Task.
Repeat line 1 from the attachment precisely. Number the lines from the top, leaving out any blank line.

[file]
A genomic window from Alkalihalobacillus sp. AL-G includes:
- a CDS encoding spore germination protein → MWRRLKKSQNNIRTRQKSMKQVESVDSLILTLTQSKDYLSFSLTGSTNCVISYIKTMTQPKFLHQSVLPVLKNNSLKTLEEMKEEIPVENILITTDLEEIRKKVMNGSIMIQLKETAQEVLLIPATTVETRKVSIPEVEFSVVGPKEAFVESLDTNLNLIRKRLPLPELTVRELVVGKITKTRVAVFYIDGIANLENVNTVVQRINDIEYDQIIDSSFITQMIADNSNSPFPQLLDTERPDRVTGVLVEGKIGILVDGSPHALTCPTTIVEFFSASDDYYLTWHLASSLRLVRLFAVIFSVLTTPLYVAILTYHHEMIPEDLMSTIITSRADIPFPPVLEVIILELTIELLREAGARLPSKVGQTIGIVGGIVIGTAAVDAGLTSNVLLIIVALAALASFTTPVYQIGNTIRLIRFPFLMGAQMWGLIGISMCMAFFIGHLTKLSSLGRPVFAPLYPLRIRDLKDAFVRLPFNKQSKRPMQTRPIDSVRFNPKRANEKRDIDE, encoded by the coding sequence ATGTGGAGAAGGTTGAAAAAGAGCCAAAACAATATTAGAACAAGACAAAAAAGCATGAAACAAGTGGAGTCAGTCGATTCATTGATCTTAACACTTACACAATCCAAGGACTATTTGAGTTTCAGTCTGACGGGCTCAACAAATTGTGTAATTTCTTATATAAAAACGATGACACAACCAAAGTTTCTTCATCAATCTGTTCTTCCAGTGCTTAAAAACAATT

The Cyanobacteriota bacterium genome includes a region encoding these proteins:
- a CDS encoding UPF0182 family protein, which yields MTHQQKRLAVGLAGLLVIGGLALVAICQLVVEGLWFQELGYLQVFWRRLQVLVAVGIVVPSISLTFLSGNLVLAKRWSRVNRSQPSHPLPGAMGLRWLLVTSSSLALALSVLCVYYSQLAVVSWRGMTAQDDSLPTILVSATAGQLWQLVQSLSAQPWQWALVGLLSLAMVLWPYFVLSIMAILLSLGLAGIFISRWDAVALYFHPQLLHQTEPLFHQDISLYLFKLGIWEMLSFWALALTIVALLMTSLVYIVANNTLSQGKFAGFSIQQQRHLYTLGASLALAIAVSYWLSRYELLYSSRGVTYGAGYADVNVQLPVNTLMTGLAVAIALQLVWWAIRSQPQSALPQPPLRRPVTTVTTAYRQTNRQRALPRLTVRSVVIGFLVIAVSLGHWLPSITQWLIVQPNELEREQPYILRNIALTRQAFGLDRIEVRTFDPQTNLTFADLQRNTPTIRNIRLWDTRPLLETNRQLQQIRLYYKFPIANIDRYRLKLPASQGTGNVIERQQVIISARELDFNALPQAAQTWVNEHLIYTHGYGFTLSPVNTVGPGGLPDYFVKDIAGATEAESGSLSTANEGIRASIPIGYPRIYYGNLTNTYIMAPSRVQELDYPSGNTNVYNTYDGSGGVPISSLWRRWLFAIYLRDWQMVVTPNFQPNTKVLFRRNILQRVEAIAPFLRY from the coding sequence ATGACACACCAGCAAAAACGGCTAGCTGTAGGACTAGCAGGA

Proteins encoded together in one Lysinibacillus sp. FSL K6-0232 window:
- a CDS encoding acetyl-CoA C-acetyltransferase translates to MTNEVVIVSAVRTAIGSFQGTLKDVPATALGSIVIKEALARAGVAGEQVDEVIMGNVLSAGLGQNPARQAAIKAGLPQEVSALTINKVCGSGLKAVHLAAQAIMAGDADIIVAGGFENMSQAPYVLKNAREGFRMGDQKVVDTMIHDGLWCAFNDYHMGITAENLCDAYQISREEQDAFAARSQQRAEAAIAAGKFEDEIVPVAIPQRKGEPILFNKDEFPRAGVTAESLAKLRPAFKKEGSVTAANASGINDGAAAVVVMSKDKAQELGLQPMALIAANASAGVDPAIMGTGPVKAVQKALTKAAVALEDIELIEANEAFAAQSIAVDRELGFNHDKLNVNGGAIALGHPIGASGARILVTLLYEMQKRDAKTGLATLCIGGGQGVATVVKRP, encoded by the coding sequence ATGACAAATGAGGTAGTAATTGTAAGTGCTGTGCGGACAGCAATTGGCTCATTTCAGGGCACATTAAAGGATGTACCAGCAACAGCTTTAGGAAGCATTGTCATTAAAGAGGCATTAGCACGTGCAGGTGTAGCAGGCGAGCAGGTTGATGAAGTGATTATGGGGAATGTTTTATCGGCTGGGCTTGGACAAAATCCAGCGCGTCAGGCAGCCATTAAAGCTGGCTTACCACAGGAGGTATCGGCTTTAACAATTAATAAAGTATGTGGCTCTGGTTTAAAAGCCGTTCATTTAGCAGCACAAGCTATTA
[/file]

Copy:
A genomic window from Alkalihalobacillus sp. AL-G includes: